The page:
One Mexican, three Americans, one Dutch,
one Canadian, one Australian, one Trinidadian.
one Canadian, one Australian, one Trinidadian.
London, Buenos Aires, Paris, Rome, Nagoya.
Two aspects; the good & the bad.
The good: Living the dream! Many people daydream about living in the City of Lights but not everyone actually gets to do it. This city is gorgeous and full of surprises. If you keep an open mind you can get to experience amazing new things and meet the most interesting people you can possibly encounter. For me that I have a great love for photography, Paris has become my muse; it challenges and inspires me every day. There are so many things this city offers that even after almost three years of living here I still have so much more to see. That’s one of its biggest virtues.
The bad: Yes, this is a dreamy city, but also a tough one. I believe people think you just have to grab your passport, move to Paris and it will be all “La vie en Rose”. Learning the language is the first of many challenges, but probably the most important one; from that point on it is almost like you have to constantly prove you deserve to live here. I could list many reasons why moving to this city is difficult, but what matters is that it is all worth it.
Jacintha, Dutch expat in London, UK
The good: Exploring a new city, going beyond the obvious tourist sights and really getting to know your new hometown, is one of the best things there is. When you're new in a city, you look at it in a certain way and you notice even the smallest details (which then are a great source of inspiration for another photo or blog post). And in London, there is so much to do, see and eat, that it is impossible to ever get bored. Plus that part of this experience is that you get to meet interesting new people every day and make new friends. Not only from London, but from all around the world.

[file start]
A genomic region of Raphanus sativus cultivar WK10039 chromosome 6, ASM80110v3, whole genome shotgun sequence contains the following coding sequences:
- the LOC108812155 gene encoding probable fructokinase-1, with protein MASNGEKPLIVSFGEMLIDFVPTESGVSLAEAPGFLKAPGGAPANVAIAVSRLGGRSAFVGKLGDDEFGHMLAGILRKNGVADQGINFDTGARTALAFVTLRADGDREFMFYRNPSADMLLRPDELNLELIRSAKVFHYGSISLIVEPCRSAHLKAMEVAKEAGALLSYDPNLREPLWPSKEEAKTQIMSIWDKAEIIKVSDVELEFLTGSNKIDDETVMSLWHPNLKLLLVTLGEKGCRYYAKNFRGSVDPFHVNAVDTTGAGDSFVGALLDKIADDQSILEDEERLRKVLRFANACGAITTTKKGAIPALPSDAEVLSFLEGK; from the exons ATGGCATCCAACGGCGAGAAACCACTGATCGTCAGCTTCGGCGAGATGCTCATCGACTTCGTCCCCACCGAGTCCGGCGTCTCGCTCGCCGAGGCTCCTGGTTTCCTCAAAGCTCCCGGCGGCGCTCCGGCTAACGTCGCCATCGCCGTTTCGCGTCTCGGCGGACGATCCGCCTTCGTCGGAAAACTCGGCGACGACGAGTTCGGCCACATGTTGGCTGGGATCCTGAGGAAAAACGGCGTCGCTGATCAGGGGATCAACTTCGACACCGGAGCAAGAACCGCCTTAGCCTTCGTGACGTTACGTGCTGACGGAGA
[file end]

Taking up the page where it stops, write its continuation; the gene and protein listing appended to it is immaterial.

The bad: Packing up your things and moving here is one thing. But then comes the paperwork… And there’s a lot of paperwork involved in the life of an expat. And for some reason, here in the UK they still often seem to prefer actual paper to digital. All the things that you took care of years ago back home – like bank accounts, insurances, taxes, tenancy agreements, doctors, electricity, internet and tv packages, etc – you'll need to do all over again. And if you’re not familiar with the ‘British system’ it takes more time than you'd like.
Maria, Trinidadian expat in Surrey, UK
The good: I love the anonymity that expat life gives. I’m free to be me. Being an expat means I can gain opportunities based on merit.